George pierces the dragon with his spear and rescues the princess.
And the cross that Margaret holds tickles the dragon’s throat and forces him to expel her.

Both George and Margaret are executed and yet both are shown defeating the dragon.
How can that be?

How can we say that Margaret defeated the dragon and yet was executed?
If this world is all that we hope for, then it seems to me to be game, set and match to the dragon, to sin and to death.

But the victory of Margaret and of George is not the sort of victory that this world looks for.

They defeat the dragon by holding fast to their faith and hope in Jesus Christ even to death.

This is the victory of the cross – it is the victory of Jesus Christ, who resisted all that the great serpent, the devil, threw at him to prevent him from going to the cross – the lies and violence, the hatred and the fear. It is the victory of love over fear, of forgiveness over condemnation, of goodness over evil.

And because of the resurrection of Jesus Christ, it is the victory of life over death.

There were two things which gave Margaret the conviction to persevere to the end, to give her life for her faith in Jesus Christ:
Her hope in the cross of Jesus, of his victory over sin and death, and that there is no situation from which God cannot bring resurrection
And the presence of the living Lord Jesus with her.

So the promise of Revelation 2:10 speaks of her and of countless others: 
“Fear none of those things which thou shalt suffer: behold, the devil shall cast some of you into prison, that ye may be tried; and ye shall have tribulation ten days: be thou faithful unto death, and I will give thee a crown of life.”


Polly Ionides, the artist who designed the gate, speaks of how she was influenced by Gaudi’s representation of the dragon: how dragon as enemy becomes dragon as friend.

Because of the victory of the cross, everything which is lost, everything which stands opposed to God may – if it so chooses - one day, in the new creation, join in with the praise of God.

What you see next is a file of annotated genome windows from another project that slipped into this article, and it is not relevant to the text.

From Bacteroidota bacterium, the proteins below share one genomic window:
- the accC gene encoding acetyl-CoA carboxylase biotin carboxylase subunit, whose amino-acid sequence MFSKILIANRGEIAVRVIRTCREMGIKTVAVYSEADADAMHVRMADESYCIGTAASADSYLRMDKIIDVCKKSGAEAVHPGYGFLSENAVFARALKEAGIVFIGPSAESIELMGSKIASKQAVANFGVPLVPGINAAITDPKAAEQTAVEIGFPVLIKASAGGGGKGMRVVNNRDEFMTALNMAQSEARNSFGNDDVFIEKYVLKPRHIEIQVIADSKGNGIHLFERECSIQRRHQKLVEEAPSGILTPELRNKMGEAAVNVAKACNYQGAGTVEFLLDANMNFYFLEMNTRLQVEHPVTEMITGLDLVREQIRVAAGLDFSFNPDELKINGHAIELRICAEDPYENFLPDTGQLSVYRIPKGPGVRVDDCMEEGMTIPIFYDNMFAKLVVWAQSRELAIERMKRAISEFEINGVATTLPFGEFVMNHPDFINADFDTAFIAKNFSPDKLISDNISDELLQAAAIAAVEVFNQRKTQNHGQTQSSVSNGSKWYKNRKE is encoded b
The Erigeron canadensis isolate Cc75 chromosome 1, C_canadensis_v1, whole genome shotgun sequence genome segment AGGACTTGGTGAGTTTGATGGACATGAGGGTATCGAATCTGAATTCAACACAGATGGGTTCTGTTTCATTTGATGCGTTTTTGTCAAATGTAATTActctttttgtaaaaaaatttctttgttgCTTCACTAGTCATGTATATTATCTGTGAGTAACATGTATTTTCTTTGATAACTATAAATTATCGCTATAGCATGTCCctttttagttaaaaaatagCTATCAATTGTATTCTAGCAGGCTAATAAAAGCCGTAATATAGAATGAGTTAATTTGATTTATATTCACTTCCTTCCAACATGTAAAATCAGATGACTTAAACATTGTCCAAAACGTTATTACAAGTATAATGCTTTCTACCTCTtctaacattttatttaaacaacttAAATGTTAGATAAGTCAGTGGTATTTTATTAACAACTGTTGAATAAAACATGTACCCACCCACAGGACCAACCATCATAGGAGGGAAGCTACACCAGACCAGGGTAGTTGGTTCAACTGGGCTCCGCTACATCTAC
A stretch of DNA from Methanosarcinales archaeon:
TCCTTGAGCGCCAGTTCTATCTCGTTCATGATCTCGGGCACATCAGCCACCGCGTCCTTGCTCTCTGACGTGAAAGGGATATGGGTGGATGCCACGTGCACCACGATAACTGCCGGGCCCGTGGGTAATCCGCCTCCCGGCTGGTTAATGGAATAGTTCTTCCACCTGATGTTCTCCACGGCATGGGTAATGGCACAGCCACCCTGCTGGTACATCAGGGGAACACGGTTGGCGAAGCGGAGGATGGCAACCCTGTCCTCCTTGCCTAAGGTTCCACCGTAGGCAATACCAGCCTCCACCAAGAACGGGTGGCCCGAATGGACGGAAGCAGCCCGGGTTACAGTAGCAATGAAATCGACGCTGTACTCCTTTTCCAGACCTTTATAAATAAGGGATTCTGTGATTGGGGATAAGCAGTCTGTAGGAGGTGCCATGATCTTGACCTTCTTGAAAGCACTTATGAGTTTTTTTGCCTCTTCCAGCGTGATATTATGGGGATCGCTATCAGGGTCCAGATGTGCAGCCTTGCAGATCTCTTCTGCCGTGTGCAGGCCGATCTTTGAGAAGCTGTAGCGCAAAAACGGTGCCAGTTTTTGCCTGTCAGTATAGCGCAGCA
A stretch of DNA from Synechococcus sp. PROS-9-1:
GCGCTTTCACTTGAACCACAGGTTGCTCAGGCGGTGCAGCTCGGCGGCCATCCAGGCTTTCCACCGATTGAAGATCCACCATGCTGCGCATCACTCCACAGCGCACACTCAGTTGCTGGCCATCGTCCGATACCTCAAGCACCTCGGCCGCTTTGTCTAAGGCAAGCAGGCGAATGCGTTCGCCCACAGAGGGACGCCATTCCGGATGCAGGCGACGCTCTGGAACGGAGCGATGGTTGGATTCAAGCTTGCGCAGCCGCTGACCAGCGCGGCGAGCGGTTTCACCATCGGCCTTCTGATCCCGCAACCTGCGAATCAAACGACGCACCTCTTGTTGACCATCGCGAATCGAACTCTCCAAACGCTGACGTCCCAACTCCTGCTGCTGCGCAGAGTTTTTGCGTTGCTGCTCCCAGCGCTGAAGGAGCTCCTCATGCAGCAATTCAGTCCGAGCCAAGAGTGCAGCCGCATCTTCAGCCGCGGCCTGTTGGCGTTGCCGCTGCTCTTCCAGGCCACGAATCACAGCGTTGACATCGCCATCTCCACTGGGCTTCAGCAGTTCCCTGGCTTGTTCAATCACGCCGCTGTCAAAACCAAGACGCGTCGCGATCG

There is nothing and no one beyond the possible redemption of God – not even dragons.

"Behold, I will do a new thing;
now it shall spring forth; shall ye not know it?
I will even make a way in the wilderness,
and rivers in the desert.
The beast of the field shall honour me,
the dragons and the owls:
because I give waters in the wilderness,
and rivers in the desert ..."  (Isaiah 43.18-21)

So the dragon on our coronation gate really is a remarkable beast.

But he is a converted dragon!

He has been defeated by the cross, but it is a sweet defeat. The weeping, exiled, feared dragon now becomes the guard of St Margaret’s churchyard. He stands on the cross, rooted on the love and victory of the Lord Jesus. And he points us and all who will look to the cross.

And if we do get a plaque beside this gate, then it might be appropriate to include these words from Psalm 148.4:
“Praise the Lord from the earth, ye dragons, and all deeps.”

A prayer of dedication for the gate

Our Father in heaven,
Giver of all good gifts.
Today we thank You for this new gate.
We thank You for your abundant generousity, and for all You have given us:
in giving the skills to designer and makers,
in giving resources to make this gate possible
and in giving people willing hearts to give.
We ask for Your blessing on this gate,
and on all who come in and go out through it.
We pray that it may be something that people speak of,
a sign that points people to You,
and a praise to Your name;
in the name of Jesus Christ, our Saviour,
who is the gate through whom we come into Your presence,
in the power of the Holy Spirit. Amen.